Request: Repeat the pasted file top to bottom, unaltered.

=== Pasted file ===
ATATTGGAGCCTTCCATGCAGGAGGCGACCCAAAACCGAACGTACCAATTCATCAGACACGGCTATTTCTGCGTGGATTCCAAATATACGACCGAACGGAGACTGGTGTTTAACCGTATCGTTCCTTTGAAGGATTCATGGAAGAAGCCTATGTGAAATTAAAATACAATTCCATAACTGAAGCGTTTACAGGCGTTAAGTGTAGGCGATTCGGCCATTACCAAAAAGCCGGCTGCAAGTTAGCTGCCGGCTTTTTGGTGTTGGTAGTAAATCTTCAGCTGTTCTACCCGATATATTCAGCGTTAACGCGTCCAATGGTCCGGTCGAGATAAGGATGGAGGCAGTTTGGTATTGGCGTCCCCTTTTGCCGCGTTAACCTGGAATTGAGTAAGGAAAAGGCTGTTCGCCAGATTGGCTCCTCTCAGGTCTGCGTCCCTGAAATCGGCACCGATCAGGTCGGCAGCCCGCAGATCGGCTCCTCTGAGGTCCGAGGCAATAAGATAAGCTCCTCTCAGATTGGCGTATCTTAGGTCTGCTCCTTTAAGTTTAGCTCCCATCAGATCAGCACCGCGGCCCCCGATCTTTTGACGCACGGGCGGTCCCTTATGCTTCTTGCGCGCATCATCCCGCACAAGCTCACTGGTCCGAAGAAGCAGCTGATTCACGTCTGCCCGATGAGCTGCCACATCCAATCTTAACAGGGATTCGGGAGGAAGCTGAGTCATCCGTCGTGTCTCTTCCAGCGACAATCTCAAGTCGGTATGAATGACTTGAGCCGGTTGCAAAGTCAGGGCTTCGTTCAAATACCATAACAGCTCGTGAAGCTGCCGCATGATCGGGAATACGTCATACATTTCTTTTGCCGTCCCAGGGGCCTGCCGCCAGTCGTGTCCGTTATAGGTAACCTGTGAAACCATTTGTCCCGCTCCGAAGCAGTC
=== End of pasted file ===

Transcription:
ATATTGGAGCCTTCCATGCAGGAGGCGACCCAAAACCGAACGTACCAATTCATCAGACACGGCTATTTCTGCGTGGATTCCAAATATACGACCGAACGGAGACTGGTGTTTAACCGTATCGTTCCTTTGAAGGATTCATGGAAGAAGCCTATGTGAAATTAAAATACAATTCCATAACTGAAGCGTTTACAGGCGTTAAGTGTAGGCGATTCGGCCATTACCAAAAAGCCGGCTGCAAGTTAGCTGCCGGCTTTTTGGTGTTGGTAGTAAATCTTCAGCTGTTCTACCCGATATATTCAGCGTTAACGCGTCCAATGGTCCGGTCGAGATAAGGATGGAGGCAGTTTGGTATTGGCGTCCCCTTTTGCCGCGTTAACCTGGAATTGAGTAAGGAAAAGGCTGTTCGCCAGATTGGCTCCTCTCAGGTCTGCGTCCCTGAAATCGGCACCGATCAGGTCGGCAGCCCGCAGATCGGCTCCTCTGAGGTCCGAGGCAATAAGATAAGCTCCTCTCAGATTGGCGTATCTTAGGTCTGCTCCTTTAAGTTTAGCTCCCATCAGATCAGCACCGCGGCCCCCGATCTTTTGACGCACGGGCGGTCCCTTATGCTTCTTGCGCGCATCATCCCGCACAAGCTCACTGGTCCGAAGAAGCAGCTGATTCACGTCTGCCCGATGAGCTGCCACATCCAATCTTAACAGGGATTCGGGAGGAAGCTGAGTCATCCGTCGTGTCTCTTCCAGCGACAATCTCAAGTCGGTATGAATGACTTGAGCCGGTTGCAAAGTCAGGGCTTCGTTCAAATACCATAACAGCTCGTGAAGCTGCCGCATGATCGGGAATACGTCATACATTTCTTTTGCCGTCCCAGGGGCCTGCCGCCAGTCGTGTCCGTTATAGGTAACCTGTGAAACCATTTGTCCCGCTCCGAAGCAGTC